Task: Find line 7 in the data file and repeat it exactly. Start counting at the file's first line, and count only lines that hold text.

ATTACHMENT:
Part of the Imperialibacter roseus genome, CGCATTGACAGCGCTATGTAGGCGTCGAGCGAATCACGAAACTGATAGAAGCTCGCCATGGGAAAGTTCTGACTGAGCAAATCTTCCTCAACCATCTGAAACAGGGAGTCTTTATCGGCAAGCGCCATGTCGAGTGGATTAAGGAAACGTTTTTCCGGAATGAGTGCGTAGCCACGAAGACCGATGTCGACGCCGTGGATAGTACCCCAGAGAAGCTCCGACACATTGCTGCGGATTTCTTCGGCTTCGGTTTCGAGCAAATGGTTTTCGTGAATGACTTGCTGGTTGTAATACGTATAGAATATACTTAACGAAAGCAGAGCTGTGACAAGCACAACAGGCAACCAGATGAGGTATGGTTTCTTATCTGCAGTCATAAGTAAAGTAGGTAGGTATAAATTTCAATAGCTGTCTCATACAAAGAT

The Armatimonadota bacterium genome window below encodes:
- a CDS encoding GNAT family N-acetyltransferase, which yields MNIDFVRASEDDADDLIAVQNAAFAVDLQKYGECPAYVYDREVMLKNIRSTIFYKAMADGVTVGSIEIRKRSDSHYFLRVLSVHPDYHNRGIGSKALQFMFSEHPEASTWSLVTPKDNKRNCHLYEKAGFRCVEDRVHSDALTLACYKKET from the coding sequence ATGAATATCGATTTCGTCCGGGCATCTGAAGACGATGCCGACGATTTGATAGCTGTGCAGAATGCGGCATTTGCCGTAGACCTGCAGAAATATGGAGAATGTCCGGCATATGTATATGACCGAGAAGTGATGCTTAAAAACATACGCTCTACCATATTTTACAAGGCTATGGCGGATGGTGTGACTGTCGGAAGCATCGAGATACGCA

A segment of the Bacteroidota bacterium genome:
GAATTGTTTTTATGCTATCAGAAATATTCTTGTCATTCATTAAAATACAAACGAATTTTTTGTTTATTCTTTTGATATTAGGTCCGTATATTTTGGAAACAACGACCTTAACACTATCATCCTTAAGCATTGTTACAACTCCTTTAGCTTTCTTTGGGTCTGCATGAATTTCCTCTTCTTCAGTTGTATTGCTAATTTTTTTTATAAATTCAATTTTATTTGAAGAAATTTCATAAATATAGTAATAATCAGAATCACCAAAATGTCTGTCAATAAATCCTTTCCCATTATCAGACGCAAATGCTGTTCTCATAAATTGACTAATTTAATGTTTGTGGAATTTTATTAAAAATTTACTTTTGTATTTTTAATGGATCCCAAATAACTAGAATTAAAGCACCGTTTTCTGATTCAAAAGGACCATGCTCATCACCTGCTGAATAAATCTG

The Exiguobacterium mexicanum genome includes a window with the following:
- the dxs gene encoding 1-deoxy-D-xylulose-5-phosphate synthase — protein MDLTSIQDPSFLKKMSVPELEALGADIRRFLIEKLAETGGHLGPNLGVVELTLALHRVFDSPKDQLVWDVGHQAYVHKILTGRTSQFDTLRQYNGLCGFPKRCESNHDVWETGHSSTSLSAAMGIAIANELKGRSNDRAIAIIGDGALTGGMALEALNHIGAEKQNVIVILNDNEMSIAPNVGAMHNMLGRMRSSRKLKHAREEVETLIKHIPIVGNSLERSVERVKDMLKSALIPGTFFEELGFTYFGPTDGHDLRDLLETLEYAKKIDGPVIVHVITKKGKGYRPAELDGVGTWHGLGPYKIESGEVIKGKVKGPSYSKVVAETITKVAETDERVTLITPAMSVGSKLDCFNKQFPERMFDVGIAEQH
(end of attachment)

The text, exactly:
- the dxs gene encoding 1-deoxy-D-xylulose-5-phosphate synthase — protein MDLTSIQDPSFLKKMSVPELEALGADIRRFLIEKLAETGGHLGPNLGVVELTLALHRVFDSPKDQLVWDVGHQAYVHKILTGRTSQFDTLRQYNGLCGFPKRCESNHDVWETGHSSTSLSAAMGIAIANELKGRSNDRAIAIIGDGALTGGMALEALNHIGAEKQNVIVILNDNEMSIAPNVGAMHNMLGRMRSSRKLKHAREEVETLIKHIPIVGNSLERSVERVKDMLKSALIPGTFFEELGFTYFGPTDGHDLRDLLETLEYAKKIDGPVIVHVITKKGKGYRPAELDGVGTWHGLGPYKIESGEVIKGKVKGPSYSKVVAETITKVAETDERVTLITPAMSVGSKLDCFNKQFPERMFDVGIAEQH